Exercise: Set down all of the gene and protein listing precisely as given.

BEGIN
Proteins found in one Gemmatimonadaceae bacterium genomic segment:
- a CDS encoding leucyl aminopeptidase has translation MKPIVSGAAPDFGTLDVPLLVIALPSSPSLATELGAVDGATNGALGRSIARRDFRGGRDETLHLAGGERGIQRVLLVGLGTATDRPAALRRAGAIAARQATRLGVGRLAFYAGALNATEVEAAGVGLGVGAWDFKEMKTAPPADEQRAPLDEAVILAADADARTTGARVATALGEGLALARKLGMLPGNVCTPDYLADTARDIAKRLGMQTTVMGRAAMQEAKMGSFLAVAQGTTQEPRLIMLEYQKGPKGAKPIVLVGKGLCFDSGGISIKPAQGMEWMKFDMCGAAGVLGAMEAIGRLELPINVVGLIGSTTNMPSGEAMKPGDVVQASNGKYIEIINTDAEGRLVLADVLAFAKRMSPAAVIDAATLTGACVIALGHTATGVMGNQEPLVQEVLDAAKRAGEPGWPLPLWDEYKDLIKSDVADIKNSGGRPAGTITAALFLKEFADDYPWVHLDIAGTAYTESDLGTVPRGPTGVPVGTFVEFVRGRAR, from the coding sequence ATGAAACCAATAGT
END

Proteins found in one Gemmatimonadaceae bacterium genomic segment:
- a CDS encoding leucyl aminopeptidase has translation MKPIVSGAAPDFGTLDVPLLVIALPSSPSLATELGAVDGATNGALGRSIARRDFRGGRDETLHLAGGERGIQRVLLVGLGTATDRPAALRRAGAIAARQATRLGVGRLAFYAGALNATEVEAAGVGLGVGAWDFKEMKTAPPADEQRAPLDEAVILAADADARTTGARVATALGEGLALARKLGMLPGNVCTPDYLADTARDIAKRLGMQTTVMGRAAMQEAKMGSFLAVAQGTTQEPRLIMLEYQKGPKGAKPIVLVGKGLCFDSGGISIKPAQGMEWMKFDMCGAAGVLGAMEAIGRLELPINVVGLIGSTTNMPSGEAMKPGDVVQASNGKYIEIINTDAEGRLVLADVLAFAKRMSPAAVIDAATLTGACVIALGHTATGVMGNQEPLVQEVLDAAKRAGEPGWPLPLWDEYKDLIKSDVADIKNSGGRPAGTITAALFLKEFADDYPWVHLDIAGTAYTESDLGTVPRGPTGVPVGTFVEFVRGRAR, from the coding sequence ATGAAACCAATAGT